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Biased monitors: Corporate governance when managerial ability is mis-assessed

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  • Hermalin, Benjamin E.

Abstract

An important aspect of corporate governance is the assessment of managers. When managers vary in ability, determining who is good and who is not is vital. Moreover, knowing they will be assessed can lead those being assessed to behave in ways that make them appear better. Such signal-jamming behavior can be beneficial (e.g., an executive works harder on behalf of shareholders) or harmful (e.g., the behavior is myopic, boosting short-term performance at the expense of long-term success). In standard models of assessment, it is assumed those doing the assessing behave according to Bayes Theorem. But what if the assessors suffer from one of many well-documented cognitive biases that makes them less-than-perfect Bayesians? This paper begins an exploration of that issue by considering the consequence of one such bias, the base-rate fallacy, for two of the canonical assessment models: career-concerns and optimal monitoring and replacement. Although firms can suffer due to the base-rate fallacy, they can also benefit from this bias.

Suggested Citation

  • Hermalin, Benjamin E., 2018. "Biased monitors: Corporate governance when managerial ability is mis-assessed," Journal of the Japanese and International Economies, Elsevier, vol. 47(C), pages 70-80.
  • Handle: RePEc:eee:jjieco:v:47:y:2018:i:c:p:70-80
    DOI: 10.1016/j.jjie.2017.10.005
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    References listed on IDEAS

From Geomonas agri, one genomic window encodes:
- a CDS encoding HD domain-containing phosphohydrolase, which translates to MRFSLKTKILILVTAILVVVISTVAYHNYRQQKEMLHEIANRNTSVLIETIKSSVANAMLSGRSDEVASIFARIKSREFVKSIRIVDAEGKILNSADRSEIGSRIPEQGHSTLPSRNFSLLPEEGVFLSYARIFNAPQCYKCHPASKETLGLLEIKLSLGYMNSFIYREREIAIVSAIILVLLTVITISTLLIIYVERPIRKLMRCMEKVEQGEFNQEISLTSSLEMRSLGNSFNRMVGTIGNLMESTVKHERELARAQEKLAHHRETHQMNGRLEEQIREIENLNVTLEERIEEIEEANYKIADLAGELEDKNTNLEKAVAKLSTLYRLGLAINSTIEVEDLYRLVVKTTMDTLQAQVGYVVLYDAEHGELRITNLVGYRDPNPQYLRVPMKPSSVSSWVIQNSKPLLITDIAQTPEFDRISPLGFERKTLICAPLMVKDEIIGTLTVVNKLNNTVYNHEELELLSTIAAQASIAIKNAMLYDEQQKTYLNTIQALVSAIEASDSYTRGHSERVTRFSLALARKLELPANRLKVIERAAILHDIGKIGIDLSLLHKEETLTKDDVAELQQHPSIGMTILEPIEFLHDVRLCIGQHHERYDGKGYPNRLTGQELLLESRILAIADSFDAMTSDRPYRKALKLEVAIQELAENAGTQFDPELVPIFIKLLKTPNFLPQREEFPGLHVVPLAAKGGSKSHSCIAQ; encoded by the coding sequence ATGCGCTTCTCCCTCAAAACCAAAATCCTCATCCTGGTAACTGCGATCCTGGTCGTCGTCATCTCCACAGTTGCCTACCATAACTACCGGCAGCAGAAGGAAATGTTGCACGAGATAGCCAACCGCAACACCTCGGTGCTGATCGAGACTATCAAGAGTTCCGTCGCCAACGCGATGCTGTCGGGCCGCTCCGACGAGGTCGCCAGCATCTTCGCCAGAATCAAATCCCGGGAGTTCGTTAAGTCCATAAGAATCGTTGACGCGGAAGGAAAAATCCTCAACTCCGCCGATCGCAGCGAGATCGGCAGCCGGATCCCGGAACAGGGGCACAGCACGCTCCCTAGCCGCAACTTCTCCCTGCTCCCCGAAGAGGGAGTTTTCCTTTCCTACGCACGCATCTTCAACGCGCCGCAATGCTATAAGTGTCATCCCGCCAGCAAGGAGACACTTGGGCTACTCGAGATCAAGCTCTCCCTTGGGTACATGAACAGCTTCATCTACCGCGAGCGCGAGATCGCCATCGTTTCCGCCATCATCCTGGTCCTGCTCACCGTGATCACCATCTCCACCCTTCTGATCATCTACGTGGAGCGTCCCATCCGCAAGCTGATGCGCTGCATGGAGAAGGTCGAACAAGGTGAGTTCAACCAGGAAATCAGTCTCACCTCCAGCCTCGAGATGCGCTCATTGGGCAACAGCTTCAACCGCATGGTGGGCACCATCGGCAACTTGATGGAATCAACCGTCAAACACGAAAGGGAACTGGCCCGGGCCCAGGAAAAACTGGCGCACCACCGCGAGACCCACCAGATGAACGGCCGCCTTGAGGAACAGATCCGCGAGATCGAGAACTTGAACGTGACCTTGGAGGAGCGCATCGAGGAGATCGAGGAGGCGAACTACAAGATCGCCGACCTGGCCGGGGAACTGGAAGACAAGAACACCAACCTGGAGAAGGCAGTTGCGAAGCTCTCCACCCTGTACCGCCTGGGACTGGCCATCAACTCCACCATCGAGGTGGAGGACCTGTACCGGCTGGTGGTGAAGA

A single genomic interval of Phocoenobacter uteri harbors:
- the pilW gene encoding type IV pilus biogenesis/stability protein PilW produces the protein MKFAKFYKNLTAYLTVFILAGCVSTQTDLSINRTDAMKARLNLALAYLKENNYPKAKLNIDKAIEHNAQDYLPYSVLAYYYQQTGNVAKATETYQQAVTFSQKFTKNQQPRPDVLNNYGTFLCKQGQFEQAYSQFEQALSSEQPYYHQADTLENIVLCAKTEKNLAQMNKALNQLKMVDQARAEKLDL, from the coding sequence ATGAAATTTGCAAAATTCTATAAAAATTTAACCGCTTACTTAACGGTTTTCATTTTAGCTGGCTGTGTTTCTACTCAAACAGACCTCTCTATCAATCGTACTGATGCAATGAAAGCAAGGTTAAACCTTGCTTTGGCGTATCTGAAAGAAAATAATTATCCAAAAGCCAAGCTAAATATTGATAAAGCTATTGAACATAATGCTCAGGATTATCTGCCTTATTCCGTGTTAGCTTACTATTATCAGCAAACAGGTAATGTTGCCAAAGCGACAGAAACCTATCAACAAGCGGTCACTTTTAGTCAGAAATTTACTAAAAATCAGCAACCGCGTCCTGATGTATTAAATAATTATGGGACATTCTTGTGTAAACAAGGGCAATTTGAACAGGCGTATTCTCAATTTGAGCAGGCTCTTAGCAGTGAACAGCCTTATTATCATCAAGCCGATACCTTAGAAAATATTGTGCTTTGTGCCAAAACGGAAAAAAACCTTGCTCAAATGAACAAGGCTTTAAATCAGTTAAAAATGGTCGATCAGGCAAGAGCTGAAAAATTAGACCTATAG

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    1. Roland Bénabou & Jean Tirole, 2011. "Identity, Morals, and Taboos: Beliefs as Assets," The Quarterly Journal of Economics, Oxford University Press, vol. 126(2), pages 805-855.
    2. Benjamin E. Hermalin & Michael S. Weisbach, 2012. "Information Disclosure and Corporate Governance," Journal of Finance, American Finance Association, vol. 67(1), pages 195-234, February.
    3. Jeremy C. Stein, 1989. "Efficient Capital Markets, Inefficient Firms: A Model of Myopic Corporate Behavior," The Quarterly Journal of Economics, Oxford University Press, vol. 104(4), pages 655-669.
    4. Hermalin, Benjamin E. & Weisbach, Michael S., 2017. "Assessing Managerial Ability: Implications for Corporate Governance," Working Paper Series 2017-01, Ohio State University, Charles A. Dice Center for Research in Financial Economics.
    5. Hermalin, Benjamin E & Weisbach, Michael S, 1998. "Endogenously Chosen Boards of Directors and Their Monitoring of the CEO," American Economic Review, American Economic Association, vol. 88(1), pages 96-118, March.
    6. Benjamin E. Hermalin, 2005. "Trends in Corporate Governance," Journal of Finance, American Finance Association, vol. 60(5), pages 2351-2384, October.
    7. Bengt Holmström, 1999. "Managerial Incentive Problems: A Dynamic Perspective," Review of Economic Studies, Oxford University Press, vol. 66(1), pages 169-182.
    8. Fama, Eugene F, 1980. "Agency Problems and the Theory of the Firm," Journal of Political Economy, University of Chicago Press, vol. 88(2), pages 288-307, April.
    9. Stein, Jeremy C., 2003. "Agency, information and corporate investment," Handbook of the Economics of Finance,in: G.M. Constantinides & M. Harris & R. M. Stulz (ed.), Handbook of the Economics of Finance, edition 1, volume 1, chapter 2, pages 111-165 Elsevier.
    10. Bengt Holmstrom, 1999. "Managerial Incentive Problems: A Dynamic Perspective," NBER Working Papers 6875, National Bureau of Economic Research, Inc.
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    More about this item

    Keywords

    Corporate governance; Career concerns; Learning and assessment; Cognitive biases;

    JEL classification:

    • G34 - Financial Economics - - Corporate Finance and Governance - - - Mergers; Acquisitions; Restructuring; Corporate Governance
    • M12 - Business Administration and Business Economics; Marketing; Accounting; Personnel Economics - - Business Administration - - - Personnel Management; Executives; Executive Compensation
    • D83 - Microeconomics - - Information, Knowledge, and Uncertainty - - - Search; Learning; Information and Knowledge; Communication; Belief; Unawareness
    • D81 - Microeconomics - - Information, Knowledge, and Uncertainty - - - Criteria for Decision-Making under Risk and Uncertainty

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